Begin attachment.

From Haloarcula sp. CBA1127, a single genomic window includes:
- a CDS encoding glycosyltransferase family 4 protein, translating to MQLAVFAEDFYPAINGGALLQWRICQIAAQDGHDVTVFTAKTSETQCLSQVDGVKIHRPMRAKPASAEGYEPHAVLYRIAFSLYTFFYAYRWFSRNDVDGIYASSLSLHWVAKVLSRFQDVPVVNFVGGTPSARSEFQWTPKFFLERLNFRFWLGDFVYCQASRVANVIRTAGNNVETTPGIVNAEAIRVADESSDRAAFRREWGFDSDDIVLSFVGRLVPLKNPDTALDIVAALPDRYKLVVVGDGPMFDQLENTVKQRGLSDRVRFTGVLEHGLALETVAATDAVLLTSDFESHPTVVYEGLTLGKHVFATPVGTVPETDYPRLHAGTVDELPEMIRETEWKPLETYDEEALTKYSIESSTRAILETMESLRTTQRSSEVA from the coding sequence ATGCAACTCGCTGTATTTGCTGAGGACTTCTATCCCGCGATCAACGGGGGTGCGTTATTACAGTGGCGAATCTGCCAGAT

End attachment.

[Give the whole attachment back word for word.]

From Haloarcula sp. CBA1127, a single genomic window includes:
- a CDS encoding glycosyltransferase family 4 protein, translating to MQLAVFAEDFYPAINGGALLQWRICQIAAQDGHDVTVFTAKTSETQCLSQVDGVKIHRPMRAKPASAEGYEPHAVLYRIAFSLYTFFYAYRWFSRNDVDGIYASSLSLHWVAKVLSRFQDVPVVNFVGGTPSARSEFQWTPKFFLERLNFRFWLGDFVYCQASRVANVIRTAGNNVETTPGIVNAEAIRVADESSDRAAFRREWGFDSDDIVLSFVGRLVPLKNPDTALDIVAALPDRYKLVVVGDGPMFDQLENTVKQRGLSDRVRFTGVLEHGLALETVAATDAVLLTSDFESHPTVVYEGLTLGKHVFATPVGTVPETDYPRLHAGTVDELPEMIRETEWKPLETYDEEALTKYSIESSTRAILETMESLRTTQRSSEVA from the coding sequence ATGCAACTCGCTGTATTTGCTGAGGACTTCTATCCCGCGATCAACGGGGGTGCGTTATTACAGTGGCGAATCTGCCAGAT